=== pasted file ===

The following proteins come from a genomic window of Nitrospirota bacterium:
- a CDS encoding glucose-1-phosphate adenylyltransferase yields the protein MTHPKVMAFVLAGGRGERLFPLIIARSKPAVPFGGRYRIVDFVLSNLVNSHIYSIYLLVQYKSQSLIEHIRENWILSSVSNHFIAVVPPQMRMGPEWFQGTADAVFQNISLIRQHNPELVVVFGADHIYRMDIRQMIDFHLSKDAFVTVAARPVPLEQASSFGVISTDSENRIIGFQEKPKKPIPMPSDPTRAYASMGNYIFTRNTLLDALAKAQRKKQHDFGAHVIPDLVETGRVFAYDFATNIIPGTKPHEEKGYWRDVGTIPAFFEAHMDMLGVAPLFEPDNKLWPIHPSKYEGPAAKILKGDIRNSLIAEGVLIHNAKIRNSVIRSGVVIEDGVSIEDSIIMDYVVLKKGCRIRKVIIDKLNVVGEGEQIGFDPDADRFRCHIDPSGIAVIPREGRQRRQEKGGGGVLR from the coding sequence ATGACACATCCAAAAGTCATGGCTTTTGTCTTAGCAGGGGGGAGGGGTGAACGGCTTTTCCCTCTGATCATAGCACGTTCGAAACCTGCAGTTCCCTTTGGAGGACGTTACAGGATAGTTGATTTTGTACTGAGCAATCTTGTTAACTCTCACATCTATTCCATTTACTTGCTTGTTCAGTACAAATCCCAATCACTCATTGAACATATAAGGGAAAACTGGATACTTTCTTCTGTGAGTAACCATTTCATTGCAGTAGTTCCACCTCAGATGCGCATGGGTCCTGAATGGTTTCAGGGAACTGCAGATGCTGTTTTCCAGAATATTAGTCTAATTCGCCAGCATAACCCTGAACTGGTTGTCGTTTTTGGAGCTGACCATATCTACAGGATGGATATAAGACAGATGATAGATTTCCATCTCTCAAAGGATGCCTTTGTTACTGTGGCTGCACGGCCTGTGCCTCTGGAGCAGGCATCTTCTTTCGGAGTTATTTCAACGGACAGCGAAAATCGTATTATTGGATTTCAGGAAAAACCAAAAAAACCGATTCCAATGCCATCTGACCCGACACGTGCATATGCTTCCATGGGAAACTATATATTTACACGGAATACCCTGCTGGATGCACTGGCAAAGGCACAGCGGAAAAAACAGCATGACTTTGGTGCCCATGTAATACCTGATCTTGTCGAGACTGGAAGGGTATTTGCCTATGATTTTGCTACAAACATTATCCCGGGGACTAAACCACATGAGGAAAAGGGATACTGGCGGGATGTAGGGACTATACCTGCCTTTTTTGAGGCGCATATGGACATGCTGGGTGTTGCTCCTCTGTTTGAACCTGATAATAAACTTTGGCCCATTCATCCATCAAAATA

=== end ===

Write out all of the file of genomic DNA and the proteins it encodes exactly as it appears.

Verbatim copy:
The following proteins come from a genomic window of Nitrospirota bacterium:
- a CDS encoding glucose-1-phosphate adenylyltransferase yields the protein MTHPKVMAFVLAGGRGERLFPLIIARSKPAVPFGGRYRIVDFVLSNLVNSHIYSIYLLVQYKSQSLIEHIRENWILSSVSNHFIAVVPPQMRMGPEWFQGTADAVFQNISLIRQHNPELVVVFGADHIYRMDIRQMIDFHLSKDAFVTVAARPVPLEQASSFGVISTDSENRIIGFQEKPKKPIPMPSDPTRAYASMGNYIFTRNTLLDALAKAQRKKQHDFGAHVIPDLVETGRVFAYDFATNIIPGTKPHEEKGYWRDVGTIPAFFEAHMDMLGVAPLFEPDNKLWPIHPSKYEGPAAKILKGDIRNSLIAEGVLIHNAKIRNSVIRSGVVIEDGVSIEDSIIMDYVVLKKGCRIRKVIIDKLNVVGEGEQIGFDPDADRFRCHIDPSGIAVIPREGRQRRQEKGGGGVLR from the coding sequence ATGACACATCCAAAAGTCATGGCTTTTGTCTTAGCAGGGGGGAGGGGTGAACGGCTTTTCCCTCTGATCATAGCACGTTCGAAACCTGCAGTTCCCTTTGGAGGACGTTACAGGATAGTTGATTTTGTACTGAGCAATCTTGTTAACTCTCACATCTATTCCATTTACTTGCTTGTTCAGTACAAATCCCAATCACTCATTGAACATATAAGGGAAAACTGGATACTTTCTTCTGTGAGTAACCATTTCATTGCAGTAGTTCCACCTCAGATGCGCATGGGTCCTGAATGGTTTCAGGGAACTGCAGATGCTGTTTTCCAGAATATTAGTCTAATTCGCCAGCATAACCCTGAACTGGTTGTCGTTTTTGGAGCTGACCATATCTACAGGATGGATATAAGACAGATGATAGATTTCCATCTCTCAAAGGATGCCTTTGTTACTGTGGCTGCACGGCCTGTGCCTCTGGAGCAGGCATCTTCTTTCGGAGTTATTTCAACGGACAGCGAAAATCGTATTATTGGATTTCAGGAAAAACCAAAAAAACCGATTCCAATGCCATCTGACCCGACACGTGCATATGCTTCCATGGGAAACTATATATTTACACGGAATACCCTGCTGGATGCACTGGCAAAGGCACAGCGGAAAAAACAGCATGACTTTGGTGCCCATGTAATACCTGATCTTGTCGAGACTGGAAGGGTATTTGCCTATGATTTTGCTACAAACATTATCCCGGGGACTAAACCACATGAGGAAAAGGGATACTGGCGGGATGTAGGGACTATACCTGCCTTTTTTGAGGCGCATATGGACATGCTGGGTGTTGCTCCTCTGTTTGAACCTGATAATAAACTTTGGCCCATTCATCCATCAAAATA